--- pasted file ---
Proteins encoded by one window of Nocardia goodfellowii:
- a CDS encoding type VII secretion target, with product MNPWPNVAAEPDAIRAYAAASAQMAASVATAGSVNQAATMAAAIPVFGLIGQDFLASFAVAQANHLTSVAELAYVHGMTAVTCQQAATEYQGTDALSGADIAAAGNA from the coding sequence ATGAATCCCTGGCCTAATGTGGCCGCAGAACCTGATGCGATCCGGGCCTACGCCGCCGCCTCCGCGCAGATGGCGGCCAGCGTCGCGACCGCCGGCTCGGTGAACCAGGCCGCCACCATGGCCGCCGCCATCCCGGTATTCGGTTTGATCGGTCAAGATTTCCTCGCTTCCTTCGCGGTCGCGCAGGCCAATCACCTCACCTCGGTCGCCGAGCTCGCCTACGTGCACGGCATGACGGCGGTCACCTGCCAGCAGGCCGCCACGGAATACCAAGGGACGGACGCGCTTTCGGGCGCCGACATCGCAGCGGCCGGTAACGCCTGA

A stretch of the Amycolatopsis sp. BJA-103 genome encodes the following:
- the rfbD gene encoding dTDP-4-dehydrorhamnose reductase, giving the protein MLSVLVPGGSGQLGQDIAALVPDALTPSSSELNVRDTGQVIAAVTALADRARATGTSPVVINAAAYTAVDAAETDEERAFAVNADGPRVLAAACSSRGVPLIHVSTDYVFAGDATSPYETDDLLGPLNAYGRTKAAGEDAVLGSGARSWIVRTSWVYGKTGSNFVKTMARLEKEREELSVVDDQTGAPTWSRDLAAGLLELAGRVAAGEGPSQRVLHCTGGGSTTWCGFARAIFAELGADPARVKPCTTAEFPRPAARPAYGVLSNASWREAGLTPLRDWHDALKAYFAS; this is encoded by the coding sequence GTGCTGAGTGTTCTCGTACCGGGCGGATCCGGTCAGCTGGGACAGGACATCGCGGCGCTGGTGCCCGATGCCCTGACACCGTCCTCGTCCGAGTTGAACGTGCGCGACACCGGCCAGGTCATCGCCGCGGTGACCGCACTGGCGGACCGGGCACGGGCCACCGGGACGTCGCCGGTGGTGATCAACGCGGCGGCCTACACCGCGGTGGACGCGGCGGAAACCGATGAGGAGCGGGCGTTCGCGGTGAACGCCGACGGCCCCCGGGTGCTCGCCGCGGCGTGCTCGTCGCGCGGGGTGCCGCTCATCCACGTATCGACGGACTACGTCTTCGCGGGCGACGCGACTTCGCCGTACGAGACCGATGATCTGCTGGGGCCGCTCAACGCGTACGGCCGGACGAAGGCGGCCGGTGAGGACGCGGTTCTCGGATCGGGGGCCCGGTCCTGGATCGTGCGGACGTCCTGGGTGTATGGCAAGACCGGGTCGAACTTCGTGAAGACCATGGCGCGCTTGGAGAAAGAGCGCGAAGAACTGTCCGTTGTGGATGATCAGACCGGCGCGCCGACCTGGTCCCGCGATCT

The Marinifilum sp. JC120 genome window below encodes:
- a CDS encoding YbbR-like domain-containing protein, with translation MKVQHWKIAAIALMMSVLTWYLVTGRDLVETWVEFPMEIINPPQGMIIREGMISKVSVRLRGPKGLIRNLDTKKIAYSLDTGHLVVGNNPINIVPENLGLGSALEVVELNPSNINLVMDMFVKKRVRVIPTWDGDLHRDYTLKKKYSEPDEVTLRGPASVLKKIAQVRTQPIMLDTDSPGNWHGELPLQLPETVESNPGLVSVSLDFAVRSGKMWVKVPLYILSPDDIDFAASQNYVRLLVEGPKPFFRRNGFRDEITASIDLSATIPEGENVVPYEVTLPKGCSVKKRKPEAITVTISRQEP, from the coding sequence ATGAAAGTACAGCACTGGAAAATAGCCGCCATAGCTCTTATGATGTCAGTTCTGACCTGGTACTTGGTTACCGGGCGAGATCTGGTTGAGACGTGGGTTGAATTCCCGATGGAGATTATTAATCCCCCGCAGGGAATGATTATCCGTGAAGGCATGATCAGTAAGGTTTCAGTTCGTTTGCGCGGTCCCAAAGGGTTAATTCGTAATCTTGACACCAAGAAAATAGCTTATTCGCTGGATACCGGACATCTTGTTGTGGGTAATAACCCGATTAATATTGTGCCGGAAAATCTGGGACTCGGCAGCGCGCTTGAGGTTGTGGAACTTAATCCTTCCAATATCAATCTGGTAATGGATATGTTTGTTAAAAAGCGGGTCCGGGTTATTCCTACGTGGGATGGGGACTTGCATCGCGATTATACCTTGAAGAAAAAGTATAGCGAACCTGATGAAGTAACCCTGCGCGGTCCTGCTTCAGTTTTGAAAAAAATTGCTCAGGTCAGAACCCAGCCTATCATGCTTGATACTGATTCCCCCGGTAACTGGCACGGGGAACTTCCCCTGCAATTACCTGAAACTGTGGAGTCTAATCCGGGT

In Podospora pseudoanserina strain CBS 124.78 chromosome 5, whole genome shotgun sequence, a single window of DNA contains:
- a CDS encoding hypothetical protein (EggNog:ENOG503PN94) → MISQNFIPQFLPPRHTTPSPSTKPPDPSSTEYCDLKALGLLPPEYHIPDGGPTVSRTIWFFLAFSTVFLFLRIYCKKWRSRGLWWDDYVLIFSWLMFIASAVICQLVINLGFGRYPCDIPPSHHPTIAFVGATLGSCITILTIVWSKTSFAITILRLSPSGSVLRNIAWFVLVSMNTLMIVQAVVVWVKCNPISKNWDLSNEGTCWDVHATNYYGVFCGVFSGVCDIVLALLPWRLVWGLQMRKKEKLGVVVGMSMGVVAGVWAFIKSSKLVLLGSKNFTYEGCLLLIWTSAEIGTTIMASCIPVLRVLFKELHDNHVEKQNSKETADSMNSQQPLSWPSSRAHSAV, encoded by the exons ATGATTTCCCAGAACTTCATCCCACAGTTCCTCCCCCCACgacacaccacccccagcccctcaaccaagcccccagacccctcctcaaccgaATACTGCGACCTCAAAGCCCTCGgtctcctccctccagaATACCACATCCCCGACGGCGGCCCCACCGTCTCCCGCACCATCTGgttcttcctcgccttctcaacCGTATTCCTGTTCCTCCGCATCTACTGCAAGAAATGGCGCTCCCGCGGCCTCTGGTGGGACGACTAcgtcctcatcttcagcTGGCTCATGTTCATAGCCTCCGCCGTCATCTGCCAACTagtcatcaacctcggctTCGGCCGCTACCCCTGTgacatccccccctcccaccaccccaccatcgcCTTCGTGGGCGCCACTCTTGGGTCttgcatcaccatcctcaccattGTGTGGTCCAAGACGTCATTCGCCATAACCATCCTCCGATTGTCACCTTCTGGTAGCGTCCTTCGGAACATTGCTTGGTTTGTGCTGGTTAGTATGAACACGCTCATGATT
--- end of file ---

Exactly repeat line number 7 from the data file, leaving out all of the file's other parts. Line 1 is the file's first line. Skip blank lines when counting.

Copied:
In Podospora pseudoanserina strain CBS 124.78 chromosome 5, whole genome shotgun sequence, a single window of DNA contains: